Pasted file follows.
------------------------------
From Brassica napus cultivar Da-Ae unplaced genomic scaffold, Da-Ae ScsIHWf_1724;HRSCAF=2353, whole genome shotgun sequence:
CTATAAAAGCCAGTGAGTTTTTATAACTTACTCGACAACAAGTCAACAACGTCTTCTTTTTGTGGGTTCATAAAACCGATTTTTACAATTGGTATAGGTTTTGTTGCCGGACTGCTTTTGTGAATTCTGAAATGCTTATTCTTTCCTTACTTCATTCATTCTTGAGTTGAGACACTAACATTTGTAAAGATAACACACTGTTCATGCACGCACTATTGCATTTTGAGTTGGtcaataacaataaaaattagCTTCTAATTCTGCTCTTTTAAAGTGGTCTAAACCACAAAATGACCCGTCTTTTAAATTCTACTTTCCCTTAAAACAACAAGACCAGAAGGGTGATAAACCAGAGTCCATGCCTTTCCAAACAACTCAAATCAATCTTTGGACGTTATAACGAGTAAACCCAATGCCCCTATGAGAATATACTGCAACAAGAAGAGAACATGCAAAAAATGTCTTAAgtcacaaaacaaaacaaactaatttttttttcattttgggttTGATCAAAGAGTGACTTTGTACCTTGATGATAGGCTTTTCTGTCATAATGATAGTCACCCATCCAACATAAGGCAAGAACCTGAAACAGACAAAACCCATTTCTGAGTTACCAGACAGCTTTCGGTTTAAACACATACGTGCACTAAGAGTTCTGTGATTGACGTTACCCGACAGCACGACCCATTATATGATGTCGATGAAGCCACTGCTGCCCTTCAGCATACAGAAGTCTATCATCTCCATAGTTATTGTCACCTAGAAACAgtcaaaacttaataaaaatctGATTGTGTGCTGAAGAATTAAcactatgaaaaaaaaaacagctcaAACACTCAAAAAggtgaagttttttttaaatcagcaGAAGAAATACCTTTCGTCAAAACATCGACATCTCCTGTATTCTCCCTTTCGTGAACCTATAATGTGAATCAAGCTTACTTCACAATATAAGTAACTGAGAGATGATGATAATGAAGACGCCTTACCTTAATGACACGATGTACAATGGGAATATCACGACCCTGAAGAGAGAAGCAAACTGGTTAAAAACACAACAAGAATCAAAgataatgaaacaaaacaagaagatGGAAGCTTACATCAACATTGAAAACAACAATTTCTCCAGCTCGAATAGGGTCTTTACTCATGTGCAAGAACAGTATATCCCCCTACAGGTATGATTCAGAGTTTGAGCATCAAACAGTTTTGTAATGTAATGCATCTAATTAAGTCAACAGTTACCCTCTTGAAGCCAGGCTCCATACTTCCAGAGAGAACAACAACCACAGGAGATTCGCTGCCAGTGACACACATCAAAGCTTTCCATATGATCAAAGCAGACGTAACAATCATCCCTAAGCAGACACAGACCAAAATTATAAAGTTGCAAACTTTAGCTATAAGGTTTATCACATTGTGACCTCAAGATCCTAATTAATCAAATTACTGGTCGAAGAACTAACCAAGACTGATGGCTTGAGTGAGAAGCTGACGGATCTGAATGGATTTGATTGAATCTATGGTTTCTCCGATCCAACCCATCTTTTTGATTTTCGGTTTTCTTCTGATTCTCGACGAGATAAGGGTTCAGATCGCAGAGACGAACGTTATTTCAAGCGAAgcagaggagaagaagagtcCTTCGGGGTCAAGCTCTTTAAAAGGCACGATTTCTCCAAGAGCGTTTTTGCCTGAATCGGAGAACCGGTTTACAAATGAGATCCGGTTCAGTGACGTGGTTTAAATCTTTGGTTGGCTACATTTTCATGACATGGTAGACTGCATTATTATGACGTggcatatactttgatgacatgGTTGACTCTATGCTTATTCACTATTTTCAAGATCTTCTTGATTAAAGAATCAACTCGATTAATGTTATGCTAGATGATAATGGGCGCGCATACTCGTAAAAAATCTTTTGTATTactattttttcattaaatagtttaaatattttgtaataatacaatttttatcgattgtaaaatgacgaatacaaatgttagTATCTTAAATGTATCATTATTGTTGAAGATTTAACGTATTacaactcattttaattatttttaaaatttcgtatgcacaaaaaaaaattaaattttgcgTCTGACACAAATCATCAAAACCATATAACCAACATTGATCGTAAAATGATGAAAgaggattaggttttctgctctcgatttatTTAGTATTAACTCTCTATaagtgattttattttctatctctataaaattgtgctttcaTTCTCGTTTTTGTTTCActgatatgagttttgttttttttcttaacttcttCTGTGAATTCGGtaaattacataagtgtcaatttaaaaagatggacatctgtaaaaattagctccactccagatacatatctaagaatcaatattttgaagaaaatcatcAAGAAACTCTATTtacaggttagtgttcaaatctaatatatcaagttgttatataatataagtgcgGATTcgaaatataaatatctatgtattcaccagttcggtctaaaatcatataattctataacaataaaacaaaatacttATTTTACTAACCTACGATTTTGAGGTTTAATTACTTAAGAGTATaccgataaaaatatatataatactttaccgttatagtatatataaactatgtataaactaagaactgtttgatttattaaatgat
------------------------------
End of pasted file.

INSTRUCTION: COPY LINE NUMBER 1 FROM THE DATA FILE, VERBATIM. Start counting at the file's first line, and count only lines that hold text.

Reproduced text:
From Brassica napus cultivar Da-Ae unplaced genomic scaffold, Da-Ae ScsIHWf_1724;HRSCAF=2353, whole genome shotgun sequence: